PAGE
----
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Little Kids, Big Questions
is a series of 12 podcasts that translates the research of early childhood development into parenting practices that mothers, fathers and other caregivers can tailor to the needs of their own child and family. Click here to listen to or download the podcasts. This podcast series is generously funded by MetLife Foundation.

How do I wean my 20-month-old daughter off her pacifier?

Q: How do I wean my 20-month-old daughter off her pacifier? She goes to sleep with it and uses it to calm herself down when she’s upset.

A: First, consider why you want to wean your child from the pacifier. If it’s interfering with her ability to interact, talk, or play with others, then it may be a good idea to phase it out. But if she is using it only to fall asleep and to soothe herself, then she’s using it wisely and there is no need to give it up right now.

Like many parents, you may be concerned about the impact of pacifier use on your child’s teeth, but this is not a concern at her age. Pediatric orthodontists report that regular use of a pacifier before age 4 does not cause dental problems. Other parents are embarrassed by seeing an older baby with a pacifier. But when your child gets to preschool and sees that the other kids don’t use one she’ll likely give it up on her own. It is true, however, that the longer a habit goes on, the harder it can be to break, which is a reason to consider starting the weaning process sooner rather than later.

Since your child is using her pacifier to self-soothe, an important first step to weaning is to help her find other ways to calm herself. Many children use a security toy for comfort. If your daughter doesn’t have a “lovey” already, you can help her develop one by choosing a blanket, stuffed animal, or doll, and including it in your caretaking activities. Have it sit on your daughter’s lap as you read together, and set it next to her as she eats and when you cuddle before bedtime.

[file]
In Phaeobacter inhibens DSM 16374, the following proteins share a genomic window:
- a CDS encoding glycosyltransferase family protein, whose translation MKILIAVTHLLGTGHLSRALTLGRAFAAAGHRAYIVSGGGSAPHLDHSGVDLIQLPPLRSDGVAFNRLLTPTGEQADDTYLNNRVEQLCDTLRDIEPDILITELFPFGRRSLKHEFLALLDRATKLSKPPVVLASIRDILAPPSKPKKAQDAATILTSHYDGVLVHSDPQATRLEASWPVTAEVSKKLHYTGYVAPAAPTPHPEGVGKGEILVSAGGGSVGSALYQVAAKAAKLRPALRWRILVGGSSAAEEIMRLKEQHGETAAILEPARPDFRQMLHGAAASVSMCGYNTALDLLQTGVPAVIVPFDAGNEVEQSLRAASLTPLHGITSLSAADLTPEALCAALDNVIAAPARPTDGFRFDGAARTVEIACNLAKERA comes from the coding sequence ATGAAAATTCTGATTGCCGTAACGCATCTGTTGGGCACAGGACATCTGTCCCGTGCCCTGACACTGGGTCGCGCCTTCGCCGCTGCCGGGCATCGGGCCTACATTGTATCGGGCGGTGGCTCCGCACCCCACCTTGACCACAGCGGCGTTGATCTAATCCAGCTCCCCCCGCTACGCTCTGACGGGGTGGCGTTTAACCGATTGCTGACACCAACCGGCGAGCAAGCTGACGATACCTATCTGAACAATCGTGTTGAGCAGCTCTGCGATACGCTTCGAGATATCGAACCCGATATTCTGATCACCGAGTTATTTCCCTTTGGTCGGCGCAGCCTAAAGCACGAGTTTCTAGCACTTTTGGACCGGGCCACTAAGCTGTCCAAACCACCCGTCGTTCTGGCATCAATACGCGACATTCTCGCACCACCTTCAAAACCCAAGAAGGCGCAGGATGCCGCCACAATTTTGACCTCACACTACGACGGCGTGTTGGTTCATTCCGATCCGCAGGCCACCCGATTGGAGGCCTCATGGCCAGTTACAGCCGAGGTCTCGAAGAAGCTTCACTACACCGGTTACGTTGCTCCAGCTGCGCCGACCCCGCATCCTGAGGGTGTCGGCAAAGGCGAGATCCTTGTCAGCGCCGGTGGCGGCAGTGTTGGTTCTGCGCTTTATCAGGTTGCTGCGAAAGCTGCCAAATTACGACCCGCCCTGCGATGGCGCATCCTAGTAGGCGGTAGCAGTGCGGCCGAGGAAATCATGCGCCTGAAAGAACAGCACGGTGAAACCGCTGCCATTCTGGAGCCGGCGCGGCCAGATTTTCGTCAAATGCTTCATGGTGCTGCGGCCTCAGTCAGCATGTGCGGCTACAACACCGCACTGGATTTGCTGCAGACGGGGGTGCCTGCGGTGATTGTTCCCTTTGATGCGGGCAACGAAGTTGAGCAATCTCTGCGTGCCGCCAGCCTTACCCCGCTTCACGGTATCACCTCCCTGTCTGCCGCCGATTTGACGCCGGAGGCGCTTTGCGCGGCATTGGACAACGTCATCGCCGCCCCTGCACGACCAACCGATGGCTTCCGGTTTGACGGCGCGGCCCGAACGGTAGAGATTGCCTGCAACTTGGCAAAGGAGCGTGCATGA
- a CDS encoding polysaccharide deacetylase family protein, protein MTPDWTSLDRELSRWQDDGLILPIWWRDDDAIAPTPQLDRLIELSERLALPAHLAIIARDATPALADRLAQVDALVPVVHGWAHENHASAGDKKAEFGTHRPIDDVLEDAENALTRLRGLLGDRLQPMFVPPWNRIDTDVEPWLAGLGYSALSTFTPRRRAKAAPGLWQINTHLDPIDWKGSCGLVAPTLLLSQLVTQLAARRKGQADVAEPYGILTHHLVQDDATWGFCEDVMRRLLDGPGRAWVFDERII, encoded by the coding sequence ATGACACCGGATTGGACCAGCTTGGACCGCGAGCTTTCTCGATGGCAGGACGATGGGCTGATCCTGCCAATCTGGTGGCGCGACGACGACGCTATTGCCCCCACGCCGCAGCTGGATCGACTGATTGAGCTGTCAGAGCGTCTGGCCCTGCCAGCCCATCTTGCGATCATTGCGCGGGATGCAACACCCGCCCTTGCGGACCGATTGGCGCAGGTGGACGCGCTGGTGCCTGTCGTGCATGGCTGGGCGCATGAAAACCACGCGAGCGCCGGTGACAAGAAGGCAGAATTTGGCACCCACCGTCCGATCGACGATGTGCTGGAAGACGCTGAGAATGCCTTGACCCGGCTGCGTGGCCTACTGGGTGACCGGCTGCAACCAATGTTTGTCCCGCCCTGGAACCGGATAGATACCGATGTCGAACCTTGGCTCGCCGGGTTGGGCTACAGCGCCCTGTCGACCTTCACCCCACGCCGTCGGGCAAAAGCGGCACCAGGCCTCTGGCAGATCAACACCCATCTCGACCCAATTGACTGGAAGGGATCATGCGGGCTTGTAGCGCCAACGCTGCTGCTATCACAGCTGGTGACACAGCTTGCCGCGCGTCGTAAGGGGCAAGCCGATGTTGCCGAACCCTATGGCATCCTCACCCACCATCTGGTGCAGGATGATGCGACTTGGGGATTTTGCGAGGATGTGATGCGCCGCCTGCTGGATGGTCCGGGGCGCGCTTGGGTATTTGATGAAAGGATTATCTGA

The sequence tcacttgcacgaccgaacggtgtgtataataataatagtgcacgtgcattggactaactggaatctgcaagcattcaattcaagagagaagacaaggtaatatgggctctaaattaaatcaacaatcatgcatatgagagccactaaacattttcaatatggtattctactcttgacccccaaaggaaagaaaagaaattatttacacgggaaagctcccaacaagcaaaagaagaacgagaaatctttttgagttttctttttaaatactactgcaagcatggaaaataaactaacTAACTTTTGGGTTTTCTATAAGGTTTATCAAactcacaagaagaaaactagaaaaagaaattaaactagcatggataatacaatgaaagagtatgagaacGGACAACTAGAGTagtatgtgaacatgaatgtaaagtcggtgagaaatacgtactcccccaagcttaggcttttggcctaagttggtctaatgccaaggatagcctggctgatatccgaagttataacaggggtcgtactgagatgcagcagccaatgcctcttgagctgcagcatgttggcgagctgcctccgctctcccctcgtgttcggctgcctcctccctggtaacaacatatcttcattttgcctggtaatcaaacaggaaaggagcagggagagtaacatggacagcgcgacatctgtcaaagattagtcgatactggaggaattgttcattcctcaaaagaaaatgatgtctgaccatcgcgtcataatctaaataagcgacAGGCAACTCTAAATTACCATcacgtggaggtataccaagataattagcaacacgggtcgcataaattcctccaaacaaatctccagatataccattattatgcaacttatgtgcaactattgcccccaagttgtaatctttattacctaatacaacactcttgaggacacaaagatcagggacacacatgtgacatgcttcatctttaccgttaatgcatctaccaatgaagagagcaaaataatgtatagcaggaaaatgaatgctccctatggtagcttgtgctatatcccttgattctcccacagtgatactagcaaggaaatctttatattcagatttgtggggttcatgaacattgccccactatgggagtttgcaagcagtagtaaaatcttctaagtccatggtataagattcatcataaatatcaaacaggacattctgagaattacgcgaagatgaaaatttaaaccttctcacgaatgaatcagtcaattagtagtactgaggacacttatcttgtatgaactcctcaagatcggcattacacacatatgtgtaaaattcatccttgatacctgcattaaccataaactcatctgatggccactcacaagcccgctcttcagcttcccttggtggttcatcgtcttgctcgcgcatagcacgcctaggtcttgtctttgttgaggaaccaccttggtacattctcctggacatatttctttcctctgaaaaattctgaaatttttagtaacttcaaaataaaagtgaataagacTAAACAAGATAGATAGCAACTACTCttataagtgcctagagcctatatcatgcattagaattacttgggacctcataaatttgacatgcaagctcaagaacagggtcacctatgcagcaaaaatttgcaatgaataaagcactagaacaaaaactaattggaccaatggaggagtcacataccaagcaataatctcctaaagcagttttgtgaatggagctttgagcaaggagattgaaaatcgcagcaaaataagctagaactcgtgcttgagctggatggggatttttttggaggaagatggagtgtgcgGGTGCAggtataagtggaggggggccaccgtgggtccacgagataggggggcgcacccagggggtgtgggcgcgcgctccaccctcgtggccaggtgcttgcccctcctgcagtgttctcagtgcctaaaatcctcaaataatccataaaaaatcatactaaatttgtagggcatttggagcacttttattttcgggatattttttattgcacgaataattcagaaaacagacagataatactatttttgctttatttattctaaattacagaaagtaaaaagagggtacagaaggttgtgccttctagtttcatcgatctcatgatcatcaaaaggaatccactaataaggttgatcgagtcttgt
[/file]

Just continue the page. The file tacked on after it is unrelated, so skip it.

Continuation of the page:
For some children, taking the pacifier away gradually may be best. When your child wants the pacifier during the day, let her have it for a minute or two and then offer other ways to help her calm down—a hug from you, snuggling with her lovey, or reading a book together.  Or, establish some rules about when she is allowed to use the pacifier, such as only during naps and at bedtime. Reduce the time you let her have it until she doesn’t use it at all. Taking the pacifier away at bedtime will probably be more difficult. Perhaps let her use it during reading time but not when she goes to sleep.

For other children, such as those who need more predictability and have a hard time with change, it may be easiest to go cold turkey. Some families have a ritual during which they gather up all the pacifiers and put them in a special memory box that gets tucked away somewhere. Other families collect the pacifiers and put them in an envelope that they place in the mailbox to "send the pacifiers to another baby who needs them." 

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